Posted in Art and Artists, Notes, Practice, Research & Reflection

Developing Artistic Style, part 2

What are the things I like?

I’ll start with some of my own sculpture that I actually like. I’m sticking to pieces that are my design, rather than copies of someone else’s work. When on courses at the Austria wood carving school one of the major teaching devices is to get you to carve from others designs. Although I like many of these, I don’t really consider them my work.


Next some sculptors I admire – limiting the scope to contemporary artists:

I’ve referred to other websites rather than including the images here for copyright reasons.

Drawings, Paintings and Other Media:

What don’t I like?

  • Work created for shock value, which is what I consider Damien Hurst’s picked sheep (et al): to be.
  • Avant Garde where the experiment is the purpose of the art. It like a product that isn’t ready for use but the manufacturers get it out there anyway. This feels like the hype end of art, and makes me think “Emporer’s New Clothes.” I’m deliberately not including examples here.

Schrodinger’s Clothes

There are large tracks of art, especially “High Art”, where I don’t get it and so can’t really decide about it. There is even more where I just haven’t really been exposed to it properly. Here there might be clothes there, and then again maybe not. The box isn’t open yet and so I just don’t know…


This is a high level summary of my sculptural experience:

  • Subject:
    • Mainly Animals, some of which are myth/fantasy based
    • Some people, mainly with interesting poses and/or characteristics rather than individual likeness.
    • Fewer landscapes
    • A spattering of ornamental etc pieces
  • Concept
    • Primarily representational
    • Mainly private collection, rather than public display
  •  Composition
    • I tend to quirky and interesting poses. The challenge here is they aren’t necessarily as marketable as iconic poses.
    • Mostly free standing sculpture, with some “wall art”.
    • Mostly indoor, but some garden
  • Scale
    • Mostly around 20cm to 1m or so.
    • Never attempted life size or monumental.
    • Tried working at small (Netsuke) scale, but its not really for me.
  • Techniques and Materials
    • So far worked primarily with wood
    • Some work with casts, so far “Cold cast bronze” using various approaches
    • Some ceramic
    • Very small amount of stone
  • Surface Quality
    • Mostly some detail, without attempting highly realistic.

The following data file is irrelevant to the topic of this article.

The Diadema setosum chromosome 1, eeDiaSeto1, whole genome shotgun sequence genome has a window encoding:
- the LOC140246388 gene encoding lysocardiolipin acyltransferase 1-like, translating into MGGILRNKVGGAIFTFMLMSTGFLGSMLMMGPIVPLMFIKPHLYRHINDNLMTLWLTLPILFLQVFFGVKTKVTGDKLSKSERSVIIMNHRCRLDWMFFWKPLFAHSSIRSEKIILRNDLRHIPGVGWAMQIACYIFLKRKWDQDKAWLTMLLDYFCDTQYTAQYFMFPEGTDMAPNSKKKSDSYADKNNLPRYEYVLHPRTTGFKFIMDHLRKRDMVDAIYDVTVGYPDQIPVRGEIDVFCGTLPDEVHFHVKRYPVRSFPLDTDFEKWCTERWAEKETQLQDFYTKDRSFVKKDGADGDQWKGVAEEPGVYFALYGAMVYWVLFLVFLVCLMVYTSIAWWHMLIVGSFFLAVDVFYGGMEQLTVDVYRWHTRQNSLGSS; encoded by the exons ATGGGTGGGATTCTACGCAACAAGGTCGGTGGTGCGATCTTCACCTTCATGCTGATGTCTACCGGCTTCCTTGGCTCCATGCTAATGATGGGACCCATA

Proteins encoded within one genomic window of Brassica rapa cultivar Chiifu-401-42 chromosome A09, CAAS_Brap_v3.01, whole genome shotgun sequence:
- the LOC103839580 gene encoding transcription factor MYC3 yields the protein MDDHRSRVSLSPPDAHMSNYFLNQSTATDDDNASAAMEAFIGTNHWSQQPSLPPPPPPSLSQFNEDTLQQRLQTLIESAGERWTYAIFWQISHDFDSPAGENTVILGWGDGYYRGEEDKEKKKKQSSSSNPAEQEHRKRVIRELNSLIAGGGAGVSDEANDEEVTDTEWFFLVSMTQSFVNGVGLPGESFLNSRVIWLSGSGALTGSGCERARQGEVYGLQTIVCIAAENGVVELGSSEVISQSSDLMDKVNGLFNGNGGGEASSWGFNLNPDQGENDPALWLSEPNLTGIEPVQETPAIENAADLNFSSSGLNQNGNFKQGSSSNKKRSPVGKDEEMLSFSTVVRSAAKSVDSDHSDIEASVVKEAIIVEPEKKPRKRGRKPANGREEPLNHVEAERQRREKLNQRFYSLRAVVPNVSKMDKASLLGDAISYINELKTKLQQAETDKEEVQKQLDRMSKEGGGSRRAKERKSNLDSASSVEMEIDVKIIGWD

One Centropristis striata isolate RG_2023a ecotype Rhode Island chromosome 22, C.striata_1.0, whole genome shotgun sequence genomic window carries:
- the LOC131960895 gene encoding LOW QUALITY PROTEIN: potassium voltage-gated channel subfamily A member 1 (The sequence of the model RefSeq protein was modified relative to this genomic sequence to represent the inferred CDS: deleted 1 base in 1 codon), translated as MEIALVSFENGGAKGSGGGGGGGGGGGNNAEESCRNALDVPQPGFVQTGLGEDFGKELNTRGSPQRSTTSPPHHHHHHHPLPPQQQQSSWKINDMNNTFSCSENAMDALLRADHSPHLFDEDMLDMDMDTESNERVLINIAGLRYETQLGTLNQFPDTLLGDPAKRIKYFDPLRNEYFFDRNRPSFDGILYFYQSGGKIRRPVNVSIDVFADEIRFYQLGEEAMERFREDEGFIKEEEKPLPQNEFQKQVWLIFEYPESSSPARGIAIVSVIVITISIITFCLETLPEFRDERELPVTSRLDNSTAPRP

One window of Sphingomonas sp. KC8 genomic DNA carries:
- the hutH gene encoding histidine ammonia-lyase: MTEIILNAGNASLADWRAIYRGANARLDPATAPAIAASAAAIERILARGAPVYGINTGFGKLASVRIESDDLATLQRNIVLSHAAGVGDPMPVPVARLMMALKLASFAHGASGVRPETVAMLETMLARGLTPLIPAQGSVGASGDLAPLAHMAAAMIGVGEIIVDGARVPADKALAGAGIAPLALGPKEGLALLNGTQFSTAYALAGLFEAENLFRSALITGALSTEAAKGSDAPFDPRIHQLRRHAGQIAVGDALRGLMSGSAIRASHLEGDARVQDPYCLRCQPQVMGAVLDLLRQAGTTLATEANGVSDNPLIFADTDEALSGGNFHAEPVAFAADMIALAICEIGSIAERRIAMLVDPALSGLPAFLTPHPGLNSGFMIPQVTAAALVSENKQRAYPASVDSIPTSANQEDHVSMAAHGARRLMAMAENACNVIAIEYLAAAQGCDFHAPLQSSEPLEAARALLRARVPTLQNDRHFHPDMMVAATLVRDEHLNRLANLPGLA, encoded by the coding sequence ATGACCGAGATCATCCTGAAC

• Prefer textured to smooth. (Tooled finish)
    • I very rarely attempt colour in my work

Sculpture Direction

Considering all of this, what do I think the main elements of my “artistic style” should be? In considering this I am partially thinking about my ability to build an artistic living off the back of this, and so the ability to generate an income from my work is relevant.

The following would seem to be the best direction:

  • Subject:
    • Mainly Animals – I need to select animal subjects carefully. It takes time and effort to build knowledge on doing an animal well. I’ve been “skipping around” too much, doing on subject then moving on.
    • Some people – I need to consider this in more detail. It may need to be driven more by what people appreciate, and so would have a propensity to pay for. What appeals to people? What catches the eye? Lots of scope for further consideration and research here.
  • Concept
    • Representational
    • Tending to more stylised forms
  •  Composition
    • Less quirky poses for the moment
    • I need to work on more appealing compositions. How to approach this? More research needed.
  • Scale
    • 20cm to 1m or so
  • Techniques and Materials
    • Ceramic and Cast for commercial work
      • Consider others casting from an original model
    • Wood for ‘specials’  or an original model for casting. Too expensive for general work.
    • Anything else only as a ‘hobby’
  • Surface Quality
    • Working towards interesting texture
    • More use of colour

So what have a learnt?

This has been an interesting process, if something of a side track as far as the course is concerned. It is making me consider my strengths and weaknesses as a sculptor. It is making me consider and make choices about the direction I would like to take. Now I need to make some things and refine my vision, and iterate a few times. I am optimistic that the result will be a more considered approach to what I make, how I make it and the quality of the result.

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